Inside the weird, secret history of Chelsea Market


Chelsea Market is celebrating its 25th anniversary this month, but the High Line food emporium hasn’t always been a culinary mecca for upmarket foodies and chefs.

Chelsea Market is most famous for revitalizing a rundown section of the West Side. But in an exclusive interview with Side Dish, its 88-year-old founder Irwin Cohen revealed a wild ride that has included Russian money, ex-KGB security and a tie-up with US government agencies following the devastating terrorist attacks of 9/11. 

In the early 1990s, the lifelong New Yorker cooked up the idea to open a food market that would combine wholesale and retail elements to promote local entrepreneurs and artisans. But Cohen didn’t have the money to make it happen because of a recession that had frozen bank loans. 

So he turned to the free-flowing spigot of cash shooting out of Russia after the fall of the Soviet Union. Russian investors helped him snap up the assemblage of 17 buildings – spanning the city block between West 15th and West 16th streets, and book-ended by 10th Avenue and 11th Avenue – for just under $11 million.

The buildings were once home to the Nabisco Factory, maker of the Oreo cookie, but were now a collection of dilapidated structures infested with feral cats and “100 years of garbage,” Cohen said.

In the 1990s, founder Irwin Cohen came up with an idea to open a food market.
Chelsea Market
Nabisco Factory
Nabisco Factory
Courtesy of Chelsea Market

The site had also played host to a gruesome triple-murder in the late 1980s. Two men had been executed in the basement and a third man died from his wounds in what appeared to be a robbery.  

Outside wasn’t any safer. The only booming business was prostitution on the otherwise deserted streets. 

“It was a very very tough neighborhood,” Cohen said. “Going to work every day was a little dangerous. In fact, my Russian investors had to send over retired KGB agents.”

But flush with the Russian cash, Cohen and his daughter Cheryl implemented their idea of “having only wholesale food suppliers who would also then go into a small part” of the retail business.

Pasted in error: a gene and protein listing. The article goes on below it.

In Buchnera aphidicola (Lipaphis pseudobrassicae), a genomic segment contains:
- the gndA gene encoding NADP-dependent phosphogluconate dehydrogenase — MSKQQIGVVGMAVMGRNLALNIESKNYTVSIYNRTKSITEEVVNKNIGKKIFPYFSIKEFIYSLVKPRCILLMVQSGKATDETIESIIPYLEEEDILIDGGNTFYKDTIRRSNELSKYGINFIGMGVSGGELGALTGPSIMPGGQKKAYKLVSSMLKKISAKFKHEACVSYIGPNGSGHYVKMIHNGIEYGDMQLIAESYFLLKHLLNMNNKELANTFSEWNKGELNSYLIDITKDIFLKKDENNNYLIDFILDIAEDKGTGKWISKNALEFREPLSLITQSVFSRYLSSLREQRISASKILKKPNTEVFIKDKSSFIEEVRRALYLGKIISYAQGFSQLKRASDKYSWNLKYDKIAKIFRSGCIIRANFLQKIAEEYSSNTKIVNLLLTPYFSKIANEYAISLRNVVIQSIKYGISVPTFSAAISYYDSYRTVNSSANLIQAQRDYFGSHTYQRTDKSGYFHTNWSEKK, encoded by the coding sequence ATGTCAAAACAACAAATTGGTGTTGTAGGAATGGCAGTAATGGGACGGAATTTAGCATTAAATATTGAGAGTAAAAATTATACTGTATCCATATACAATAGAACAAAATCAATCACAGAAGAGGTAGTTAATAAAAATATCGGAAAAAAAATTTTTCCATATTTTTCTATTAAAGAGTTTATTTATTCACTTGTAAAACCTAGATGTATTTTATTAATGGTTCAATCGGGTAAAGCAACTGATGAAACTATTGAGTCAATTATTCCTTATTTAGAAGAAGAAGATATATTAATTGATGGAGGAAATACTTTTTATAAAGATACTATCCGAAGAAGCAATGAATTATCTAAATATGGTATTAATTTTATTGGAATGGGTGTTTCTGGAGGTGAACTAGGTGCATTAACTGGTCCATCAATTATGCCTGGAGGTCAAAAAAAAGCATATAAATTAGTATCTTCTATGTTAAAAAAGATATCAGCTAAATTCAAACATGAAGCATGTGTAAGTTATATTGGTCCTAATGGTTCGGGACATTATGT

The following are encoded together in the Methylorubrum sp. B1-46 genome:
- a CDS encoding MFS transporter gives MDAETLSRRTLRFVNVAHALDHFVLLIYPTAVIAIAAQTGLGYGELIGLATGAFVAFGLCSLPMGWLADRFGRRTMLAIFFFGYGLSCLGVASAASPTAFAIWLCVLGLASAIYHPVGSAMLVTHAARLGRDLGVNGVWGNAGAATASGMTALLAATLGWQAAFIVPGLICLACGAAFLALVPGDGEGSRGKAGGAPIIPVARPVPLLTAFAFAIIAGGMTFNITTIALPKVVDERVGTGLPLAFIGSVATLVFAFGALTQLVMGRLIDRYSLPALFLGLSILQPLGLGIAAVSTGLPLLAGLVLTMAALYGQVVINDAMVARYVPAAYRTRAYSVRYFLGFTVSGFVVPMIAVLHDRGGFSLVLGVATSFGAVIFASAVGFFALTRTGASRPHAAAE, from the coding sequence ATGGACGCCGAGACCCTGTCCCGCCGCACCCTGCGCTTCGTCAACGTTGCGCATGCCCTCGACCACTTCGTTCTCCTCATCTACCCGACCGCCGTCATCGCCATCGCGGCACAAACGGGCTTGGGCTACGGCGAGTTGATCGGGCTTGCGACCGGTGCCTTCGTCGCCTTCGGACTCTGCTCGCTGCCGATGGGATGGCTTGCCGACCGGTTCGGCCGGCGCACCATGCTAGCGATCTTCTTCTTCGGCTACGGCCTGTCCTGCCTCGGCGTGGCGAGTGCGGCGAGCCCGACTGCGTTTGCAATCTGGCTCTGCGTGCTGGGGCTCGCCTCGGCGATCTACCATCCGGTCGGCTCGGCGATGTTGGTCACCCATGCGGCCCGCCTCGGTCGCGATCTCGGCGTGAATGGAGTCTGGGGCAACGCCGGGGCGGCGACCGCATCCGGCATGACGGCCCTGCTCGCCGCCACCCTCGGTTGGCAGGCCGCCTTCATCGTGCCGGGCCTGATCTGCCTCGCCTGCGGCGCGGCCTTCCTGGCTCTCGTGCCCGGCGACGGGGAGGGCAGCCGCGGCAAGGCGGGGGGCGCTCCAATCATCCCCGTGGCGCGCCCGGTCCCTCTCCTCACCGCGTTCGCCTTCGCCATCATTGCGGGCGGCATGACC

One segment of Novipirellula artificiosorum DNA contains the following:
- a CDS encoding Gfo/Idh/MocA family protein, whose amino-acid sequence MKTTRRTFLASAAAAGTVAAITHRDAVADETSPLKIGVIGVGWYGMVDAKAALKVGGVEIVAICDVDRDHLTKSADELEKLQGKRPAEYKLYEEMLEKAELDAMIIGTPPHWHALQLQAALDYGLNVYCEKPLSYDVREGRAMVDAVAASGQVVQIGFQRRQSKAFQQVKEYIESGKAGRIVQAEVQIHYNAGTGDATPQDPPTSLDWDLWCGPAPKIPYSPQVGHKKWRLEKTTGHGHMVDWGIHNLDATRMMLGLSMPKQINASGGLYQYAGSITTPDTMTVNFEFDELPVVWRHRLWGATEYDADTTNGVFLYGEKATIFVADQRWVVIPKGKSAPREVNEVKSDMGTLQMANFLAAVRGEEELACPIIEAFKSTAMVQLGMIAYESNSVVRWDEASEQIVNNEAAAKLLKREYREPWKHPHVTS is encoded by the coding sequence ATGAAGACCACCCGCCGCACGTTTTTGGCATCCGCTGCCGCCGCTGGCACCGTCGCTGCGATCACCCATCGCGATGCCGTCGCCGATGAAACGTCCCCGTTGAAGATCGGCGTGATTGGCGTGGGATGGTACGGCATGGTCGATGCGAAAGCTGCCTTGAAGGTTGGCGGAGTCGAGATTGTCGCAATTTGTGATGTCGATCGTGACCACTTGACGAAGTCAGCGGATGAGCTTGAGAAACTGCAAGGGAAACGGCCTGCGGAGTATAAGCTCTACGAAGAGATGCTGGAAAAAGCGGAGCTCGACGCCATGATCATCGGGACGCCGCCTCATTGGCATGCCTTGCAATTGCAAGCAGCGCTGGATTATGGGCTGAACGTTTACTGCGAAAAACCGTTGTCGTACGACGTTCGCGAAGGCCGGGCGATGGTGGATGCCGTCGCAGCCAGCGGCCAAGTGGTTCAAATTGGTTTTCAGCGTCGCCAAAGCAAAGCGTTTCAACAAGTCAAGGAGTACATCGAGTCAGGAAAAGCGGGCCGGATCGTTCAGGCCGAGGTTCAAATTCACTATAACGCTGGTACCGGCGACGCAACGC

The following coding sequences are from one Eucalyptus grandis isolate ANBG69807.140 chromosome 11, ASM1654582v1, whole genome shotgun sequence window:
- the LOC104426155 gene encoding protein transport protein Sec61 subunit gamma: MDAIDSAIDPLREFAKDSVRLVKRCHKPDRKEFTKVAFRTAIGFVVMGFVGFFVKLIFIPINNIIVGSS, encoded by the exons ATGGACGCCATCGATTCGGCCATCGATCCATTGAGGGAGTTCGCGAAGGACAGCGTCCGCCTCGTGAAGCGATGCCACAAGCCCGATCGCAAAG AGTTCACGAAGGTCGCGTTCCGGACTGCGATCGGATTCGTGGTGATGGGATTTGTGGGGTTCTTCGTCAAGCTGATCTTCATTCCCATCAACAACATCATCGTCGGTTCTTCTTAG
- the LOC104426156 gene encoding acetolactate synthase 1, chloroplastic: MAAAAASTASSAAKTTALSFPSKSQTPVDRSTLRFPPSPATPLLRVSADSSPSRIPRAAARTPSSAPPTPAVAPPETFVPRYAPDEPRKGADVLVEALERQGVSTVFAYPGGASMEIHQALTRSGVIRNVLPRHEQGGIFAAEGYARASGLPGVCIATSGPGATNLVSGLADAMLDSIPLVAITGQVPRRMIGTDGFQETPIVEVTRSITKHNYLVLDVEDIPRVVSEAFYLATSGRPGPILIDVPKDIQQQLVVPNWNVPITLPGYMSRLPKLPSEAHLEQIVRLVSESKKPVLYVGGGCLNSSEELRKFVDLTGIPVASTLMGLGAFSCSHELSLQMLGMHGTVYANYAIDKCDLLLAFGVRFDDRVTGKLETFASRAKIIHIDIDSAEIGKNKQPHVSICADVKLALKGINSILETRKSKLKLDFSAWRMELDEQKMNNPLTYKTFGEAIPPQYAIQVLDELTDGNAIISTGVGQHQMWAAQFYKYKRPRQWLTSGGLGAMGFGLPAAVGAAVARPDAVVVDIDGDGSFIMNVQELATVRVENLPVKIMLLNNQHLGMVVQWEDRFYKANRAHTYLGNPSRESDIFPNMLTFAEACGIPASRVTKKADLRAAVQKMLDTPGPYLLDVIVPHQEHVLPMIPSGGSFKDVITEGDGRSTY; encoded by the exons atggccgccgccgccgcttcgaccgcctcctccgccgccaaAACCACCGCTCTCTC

Interior of Chelsea Market
Chelsea Market opened on Nov. 12, 1997.
Colin Miller

It was a bold move for someone who didn’t know anything about the food industry. New Yorkers, he said, care about clothing, food and shelter.

Earlier in his career, Cohen had “lots of garment center tenants, so I didn’t want to build factories or showrooms, and I had also managed lots of apartments all over the United States, so we were left with food, and we all need it.”

The two focused on bringing in women entrepreneurs when Chelsea Market opened on Nov. 12, 1997. At the start, Cohen said, “67% of our owners were women.”

Those included Amy Scherber, of Amy’s Bread, and Sarabeth Levine, of Sarabeth’s.

The concept took off and so did the neighborhood as the city cracked down on crime to shed its seedy image. 

Then came the Sept. 11 terrorist attacks. Cohen and his daughter quickly turned Chelsea Market into a staging point to coordinate food and supplies for first responders.

“We had vans and trucks going 24 hours a day with food and supplies from Chelsea Market down to Ground Zero, and we supplied most of the provisions for all the people who were working down there.” Cohen said. 

Interior of Chelsea Market
The Chelsea Market’s business model helped his tenants stay afloat in the aftermath of the Sept. 11 terrorist attacks.

Colin Miller

As the rebuilding began, Cohen landed federal contracts to develop offices for vital government agencies after the Twin Towers fell.

“I was chosen to rebuild the intelligence operations that were destroyed on 9/11,” said Cohen, a son of immigrants from Russia and Poland who grew up in Brooklyn. 

“We had the joint terrorist task force and organized crime and money laundering for the Drug Enforcement Administration, and various other operations,” he continued. “That was really the thrill of my life, to be able to work for the United States government.”

The Chelsea Market’s business model helped his tenants stay afloat in the aftermath of the attacks.

High Line runs past Chelsea Market
The High Line runs by Chelsea Market.
Colin Miller

“When 9/11 occurred, our tenants told me that my idea of wholesale with retail was what saved their business lives, because people stopped going out to restaurants but they had good quality food…with good prices,” Cohen said. 

By 2003, the ex-Soviet investors were out, Cohen said. Real estate firm Jamestown bought 75% of the business, said Michael Phillips, president of Jamestown, which is also behind Brooklyn’s Industry City and Ghirardelli Square in San Francisco.

In 2018, Google paid $2.4 billion to snap up the once-languishing property. 

“I think that we did something good by getting the market started, and I was really privileged to be able to work with my daughter and come up with this whole idea,” Cohen said. “The fact that it has survived this long is really a credit to the people who live in New York City. They support it, and now we have something that has become the model for other similar organizations throughout the world.” 



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